52 Self-Care activities that make an impact

Self-care is an integral part of our mental and physical health so I’m jumping up and down with excitement that it’s been getting a lot of attention. What is off track though is that the focus has been on pampering and luxury rather than actual self-care. Getting your eyebrows done, buying a cute dress, and Instagramming your smashed avo might be considered fun and feel-good, however they are not what health professionals mean when we refer to self-care. In this post I outline what self-care is, and share a bunch of self-care tools that will really make an impact on your wellbeing.

What is self-care?

Self-care refers to the intentional helpful actions we take to protect, maintain and restore our physical, emotional and mental wellbeing.

52 Self-care suggestions that are not manicures and bubble baths

This is not an exhaustive list, and not all suggestions will resonate with every individual. I encourage you to build your own list as you discover what works well for you.


Rest & Recovery

Going to bed earlier & Sleeping in


Taking a day of work when sick

Allowing yourself to rest when you need it

Taking time off exercise when you’re injured or unwell

Having time out from social media


Cognitive skills

Reducing black & white thinking

Learning tools to deal with your inner critic

Developing assertiveness skills

Practicing self-compassion

Learning to tolerate distress effectively

Recognising and reducing avoidant coping

Building active coping tools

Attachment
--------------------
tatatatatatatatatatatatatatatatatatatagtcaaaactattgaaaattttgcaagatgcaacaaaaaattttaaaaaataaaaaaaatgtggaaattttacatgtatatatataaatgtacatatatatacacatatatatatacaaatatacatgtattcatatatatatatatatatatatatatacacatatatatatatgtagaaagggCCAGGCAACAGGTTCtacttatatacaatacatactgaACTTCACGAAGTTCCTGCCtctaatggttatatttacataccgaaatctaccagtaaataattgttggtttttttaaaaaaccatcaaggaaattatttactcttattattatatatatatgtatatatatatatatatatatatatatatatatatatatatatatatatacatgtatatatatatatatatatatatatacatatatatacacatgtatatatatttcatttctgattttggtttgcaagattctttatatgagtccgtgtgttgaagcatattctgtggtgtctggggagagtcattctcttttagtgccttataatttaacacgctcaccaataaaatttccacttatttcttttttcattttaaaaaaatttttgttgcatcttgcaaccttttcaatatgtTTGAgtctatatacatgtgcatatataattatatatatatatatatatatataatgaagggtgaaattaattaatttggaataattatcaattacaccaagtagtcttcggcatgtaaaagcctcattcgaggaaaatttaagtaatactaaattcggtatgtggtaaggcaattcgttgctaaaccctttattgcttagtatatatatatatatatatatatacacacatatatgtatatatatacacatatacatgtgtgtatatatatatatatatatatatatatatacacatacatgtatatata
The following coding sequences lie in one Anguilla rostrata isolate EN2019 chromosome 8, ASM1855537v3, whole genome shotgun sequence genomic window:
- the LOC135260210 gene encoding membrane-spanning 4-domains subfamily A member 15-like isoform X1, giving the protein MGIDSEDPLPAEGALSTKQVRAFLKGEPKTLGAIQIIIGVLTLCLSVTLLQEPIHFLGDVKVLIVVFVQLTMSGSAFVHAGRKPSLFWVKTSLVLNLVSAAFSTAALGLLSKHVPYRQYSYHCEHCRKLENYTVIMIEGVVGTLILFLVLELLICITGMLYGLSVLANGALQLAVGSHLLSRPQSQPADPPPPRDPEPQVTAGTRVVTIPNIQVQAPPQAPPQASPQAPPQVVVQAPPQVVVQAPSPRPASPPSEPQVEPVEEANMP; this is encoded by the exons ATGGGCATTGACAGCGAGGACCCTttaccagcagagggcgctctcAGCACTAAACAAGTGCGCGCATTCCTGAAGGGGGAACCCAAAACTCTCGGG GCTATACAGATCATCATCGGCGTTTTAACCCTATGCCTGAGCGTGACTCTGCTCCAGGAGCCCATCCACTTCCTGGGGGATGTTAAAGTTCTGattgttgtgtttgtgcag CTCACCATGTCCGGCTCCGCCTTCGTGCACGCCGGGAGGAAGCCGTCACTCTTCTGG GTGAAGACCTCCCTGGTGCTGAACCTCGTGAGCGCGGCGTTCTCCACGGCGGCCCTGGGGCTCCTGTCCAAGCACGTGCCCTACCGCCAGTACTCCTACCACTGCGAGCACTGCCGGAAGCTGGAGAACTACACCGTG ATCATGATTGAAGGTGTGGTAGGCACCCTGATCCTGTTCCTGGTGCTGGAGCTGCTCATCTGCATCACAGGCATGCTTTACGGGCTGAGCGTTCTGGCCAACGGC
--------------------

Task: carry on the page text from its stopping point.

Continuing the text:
Learning to recognise and express your own needs

Understanding and letting go of perfectionism

Learning Intuitive Eating


Mindfulness & grounding

Breathing exercises

Grounding exercises

Guided meditation apps

Progressive muscle relaxation

Walking meditation



movement & Outdoors

Spending time in nature

Enjoying a safe amount of sunshine


Doing movement you enjoy

Dancing around to music

Gardening or keeping indoor plants


Reducing Busyness

Scheduling free time in your week

Saying “No”

Asking for help


Allowing yourself to quit what’s not working for you

Getting more comfortable with not ‘doing’ all the time


Help seeking

Reaching out to a trusted friend to talk

Admitting “I’m not doing well” to those close to you

Seeking out reputable wellbeing resources

Calling Lifeline, 1800 RESPECT, or other hotlines when in crisis

Establishing a safety plan

Talking to your GP

Getting professional help from a therapist


Connection & Affection

Patting an animal


Sharing a joke and laughing

Expressing gratitude to someone

Listening (really truly listening)

Encouraging others to participate in their own self-care


Creativity & fun

Participating in activities that bring you joy

Creating something whether it’s art, baking, sewing, woodwork, anything!

Doing something silly that makes you laugh

Playing a board game with friends or family

Doing a jigsaw puzzle, crossword or sudoku


Important note: This article focuses on the individual approach to self-care, but our wellbeing also needs a community approach including looking out for others when we have the energy and resources for it, and encouraging and supporting others to do what they need to take care of themselves. Our wellbeing also requires changes to social systems that prevent our wellness or access to care in the first place.

You might be interested in enhancing your quality of life, making the most of your potential, and becoming more comfortable in your own skin. Counselling can increase self-awareness, emotional skills, and coping tools so that you can be the best version of you. If you would like a supportive and confidential space to work through your concerns without judgement, I’d love to work with you.


by Jodie Arnot

Jodie is a registered counsellor with a Masters in Counselling from Monash University. She provides counselling in Melbourne or via telephone and Skype, and is passionate about supporting women to no longer be at war with themselves.


Self-careJodie Arnot